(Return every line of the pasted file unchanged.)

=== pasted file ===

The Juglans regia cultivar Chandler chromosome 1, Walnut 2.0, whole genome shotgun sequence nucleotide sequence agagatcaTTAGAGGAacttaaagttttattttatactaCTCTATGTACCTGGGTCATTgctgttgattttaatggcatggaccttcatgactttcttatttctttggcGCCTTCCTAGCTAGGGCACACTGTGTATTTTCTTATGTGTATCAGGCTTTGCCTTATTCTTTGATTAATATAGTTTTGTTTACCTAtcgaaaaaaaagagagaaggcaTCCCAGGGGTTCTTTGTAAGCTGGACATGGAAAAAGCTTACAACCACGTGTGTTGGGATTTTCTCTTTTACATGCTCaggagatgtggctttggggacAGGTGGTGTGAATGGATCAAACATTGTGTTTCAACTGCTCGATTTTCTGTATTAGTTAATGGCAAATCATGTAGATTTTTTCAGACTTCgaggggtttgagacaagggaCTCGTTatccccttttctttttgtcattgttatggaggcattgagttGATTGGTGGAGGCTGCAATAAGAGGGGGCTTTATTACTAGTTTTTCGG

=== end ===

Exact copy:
The Juglans regia cultivar Chandler chromosome 1, Walnut 2.0, whole genome shotgun sequence nucleotide sequence agagatcaTTAGAGGAacttaaagttttattttatactaCTCTATGTACCTGGGTCATTgctgttgattttaatggcatggaccttcatgactttcttatttctttggcGCCTTCCTAGCTAGGGCACACTGTGTATTTTCTTATGTGTATCAGGCTTTGCCTTATTCTTTGATTAATATAGTTTTGTTTACCTAtcgaaaaaaaagagagaaggcaTCCCAGGGGTTCTTTGTAAGCTGGACATGGAAAAAGCTTACAACCACGTGTGTTGGGATTTTCTCTTTTACATGCTCaggagatgtggctttggggacAGGTGGTGTGAATGGATCAAACATTGTGTTTCAACTGCTCGATTTTCTGTATTAGTTAATGGCAAATCATGTAGATTTTTTCAGACTTCgaggggtttgagacaagggaCTCGTTatccccttttctttttgtcattgttatggaggcattgagttGATTGGTGGAGGCTGCAATAAGAGGGGGCTTTATTACTAGTTTTTCGG